If you happen to be flying through tiny Idaho Falls Regional Airport, you’ll be treated to Wi-Fi download speeds averaging more than 200 Mbps, faster than most people enjoy from their home Wi-Fi and more than enough to support such data-intensive activities as downloading and streaming movies. That’s according to tests conducted by Ookla, included in a new study of airport Wi-Fi speeds.
On the other hand, average Wi-Fi speeds at the nation’s largest airports are sometimes so slow that you’d be hard pressed to do anything more than check email. Download speeds at Atlanta airport, for example, averaged a dismal 2.71 Mbps. At the other extreme, Wi-Fi users at Denver International can stream high-definition movies at a brisk 61.74 Mbps, the fastest rate of any of the 20 largest U.S. airports.
In other words, your Wi-Fi experience may vary from airport to airport. A lot.
Here are the 20 largest U.S. airports ranked according to the average speeds of their public Wi-Fi networks, from fastest to slowest:
- Dallas-Ft. Worth
- Chicago O’Hare
- Newark Liberty
- New York-JFK
- Detroit Metropolitan
- Los Angeles International
- Charlotte Douglas
- Boston Logan
- Minneapolis-St. Paul
- Las Vegas
- San Francisco
Wi-Fi Versus Cellular
Unless you have an unlimited data plan from your cellular carrier, you’ll most likely first try to connect to the Internet via an airport’s Wi-Fi before resorting to your limited cellular data plan. As it turns out, that may not be the best option if a fast connection is the priority.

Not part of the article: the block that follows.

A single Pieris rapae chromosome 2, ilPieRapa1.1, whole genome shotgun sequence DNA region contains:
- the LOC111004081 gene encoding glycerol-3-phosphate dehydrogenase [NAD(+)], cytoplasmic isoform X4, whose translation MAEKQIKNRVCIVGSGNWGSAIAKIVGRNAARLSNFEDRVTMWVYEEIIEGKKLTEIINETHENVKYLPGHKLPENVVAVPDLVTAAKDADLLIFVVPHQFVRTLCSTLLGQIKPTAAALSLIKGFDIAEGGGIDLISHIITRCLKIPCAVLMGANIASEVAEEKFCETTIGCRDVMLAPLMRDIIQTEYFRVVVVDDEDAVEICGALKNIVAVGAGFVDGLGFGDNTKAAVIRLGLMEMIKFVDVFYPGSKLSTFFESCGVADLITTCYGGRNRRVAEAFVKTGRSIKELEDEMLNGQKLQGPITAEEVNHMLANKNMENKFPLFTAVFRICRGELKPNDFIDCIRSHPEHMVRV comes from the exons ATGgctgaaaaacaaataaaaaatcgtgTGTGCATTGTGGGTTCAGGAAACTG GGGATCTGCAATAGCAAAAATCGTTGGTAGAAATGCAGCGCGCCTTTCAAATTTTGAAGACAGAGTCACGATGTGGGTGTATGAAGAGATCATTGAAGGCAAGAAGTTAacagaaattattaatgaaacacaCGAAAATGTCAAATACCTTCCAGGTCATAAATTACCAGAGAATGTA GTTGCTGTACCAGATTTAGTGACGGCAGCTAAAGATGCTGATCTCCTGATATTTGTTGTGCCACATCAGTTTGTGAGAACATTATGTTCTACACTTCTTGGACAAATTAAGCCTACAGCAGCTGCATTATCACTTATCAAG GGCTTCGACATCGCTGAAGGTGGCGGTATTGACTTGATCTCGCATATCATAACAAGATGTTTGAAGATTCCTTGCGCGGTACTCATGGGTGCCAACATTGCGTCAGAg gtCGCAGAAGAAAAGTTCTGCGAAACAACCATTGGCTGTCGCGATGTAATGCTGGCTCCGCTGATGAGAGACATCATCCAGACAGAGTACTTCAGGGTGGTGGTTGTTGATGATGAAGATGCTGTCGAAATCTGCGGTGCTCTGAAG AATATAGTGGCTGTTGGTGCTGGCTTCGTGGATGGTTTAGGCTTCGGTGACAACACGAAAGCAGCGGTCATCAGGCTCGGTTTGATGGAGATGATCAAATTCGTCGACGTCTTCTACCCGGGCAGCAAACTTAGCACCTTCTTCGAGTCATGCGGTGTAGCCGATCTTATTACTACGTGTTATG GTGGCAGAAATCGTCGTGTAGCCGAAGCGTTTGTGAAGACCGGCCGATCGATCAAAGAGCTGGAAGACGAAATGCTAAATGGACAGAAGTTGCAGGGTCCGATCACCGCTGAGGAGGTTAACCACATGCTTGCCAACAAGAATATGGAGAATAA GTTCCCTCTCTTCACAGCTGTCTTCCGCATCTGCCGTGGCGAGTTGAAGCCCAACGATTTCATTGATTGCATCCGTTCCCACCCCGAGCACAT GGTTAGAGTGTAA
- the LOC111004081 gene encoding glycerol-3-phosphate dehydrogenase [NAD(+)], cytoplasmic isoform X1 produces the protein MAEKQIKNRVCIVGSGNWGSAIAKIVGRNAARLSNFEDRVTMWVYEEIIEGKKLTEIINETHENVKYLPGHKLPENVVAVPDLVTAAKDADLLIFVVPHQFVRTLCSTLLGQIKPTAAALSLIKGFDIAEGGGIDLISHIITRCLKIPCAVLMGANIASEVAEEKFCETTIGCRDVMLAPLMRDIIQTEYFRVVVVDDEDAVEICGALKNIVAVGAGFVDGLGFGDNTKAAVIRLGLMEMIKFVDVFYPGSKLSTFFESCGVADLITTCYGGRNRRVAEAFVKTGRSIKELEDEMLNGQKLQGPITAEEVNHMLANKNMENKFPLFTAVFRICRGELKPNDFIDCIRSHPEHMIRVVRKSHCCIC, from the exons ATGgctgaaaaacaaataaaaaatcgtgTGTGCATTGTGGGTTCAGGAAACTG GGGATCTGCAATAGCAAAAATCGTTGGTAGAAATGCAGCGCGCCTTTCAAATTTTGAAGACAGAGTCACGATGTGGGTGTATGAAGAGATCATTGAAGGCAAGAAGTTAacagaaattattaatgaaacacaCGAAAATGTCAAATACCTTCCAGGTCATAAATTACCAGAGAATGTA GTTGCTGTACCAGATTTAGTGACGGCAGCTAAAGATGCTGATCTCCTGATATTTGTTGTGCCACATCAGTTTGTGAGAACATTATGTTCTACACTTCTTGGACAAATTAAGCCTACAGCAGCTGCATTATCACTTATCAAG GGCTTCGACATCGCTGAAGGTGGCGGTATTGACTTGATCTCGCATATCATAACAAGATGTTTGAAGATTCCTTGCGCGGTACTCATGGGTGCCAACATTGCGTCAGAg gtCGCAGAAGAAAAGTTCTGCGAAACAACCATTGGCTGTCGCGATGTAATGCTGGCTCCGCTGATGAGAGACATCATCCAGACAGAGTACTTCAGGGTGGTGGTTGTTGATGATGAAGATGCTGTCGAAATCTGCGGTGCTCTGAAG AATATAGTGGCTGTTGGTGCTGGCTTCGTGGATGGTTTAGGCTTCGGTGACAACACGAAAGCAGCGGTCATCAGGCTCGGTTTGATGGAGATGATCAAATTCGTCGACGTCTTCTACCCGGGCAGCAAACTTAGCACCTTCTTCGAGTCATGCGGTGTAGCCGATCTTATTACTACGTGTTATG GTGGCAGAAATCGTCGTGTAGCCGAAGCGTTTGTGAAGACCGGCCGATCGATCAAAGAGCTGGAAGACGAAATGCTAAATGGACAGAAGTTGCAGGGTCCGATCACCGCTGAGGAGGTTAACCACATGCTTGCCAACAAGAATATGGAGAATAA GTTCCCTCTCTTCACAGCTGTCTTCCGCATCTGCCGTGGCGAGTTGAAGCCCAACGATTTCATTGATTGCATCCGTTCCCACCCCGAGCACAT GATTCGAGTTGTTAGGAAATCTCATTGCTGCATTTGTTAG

The report compared the public Wi-Fi speeds with cellular speeds at the 20 largest airports, and the results were decidedly mixed. At nine airports, the public Wi-Fi was faster than the available cellular download speeds. And at 11 airports, cell speeds were faster.
So if you’re stuck waiting for a connecting flight in Atlanta, rather than suffer through 2.71 Mbps downloads via the airport’s Wi-Fi, switch over to your provider’s cellular service, which is almost 10 times faster, averaging more than 20 Mbps.
And wherever you happen to be, it’s worth comparing Wi-Fi and cellular speeds, to see which is faster. The differences can be significant.
Reader Reality Check
Was your strategy for getting a fast Internet connection when on the road?
After 20 years working in the travel industry, and almost that long writing about it, Tim Winship knows a thing or two about travel. Follow him on Twitter @twinship.
This article first appeared on SmarterTravel.com, where Tim is Editor-at-Large.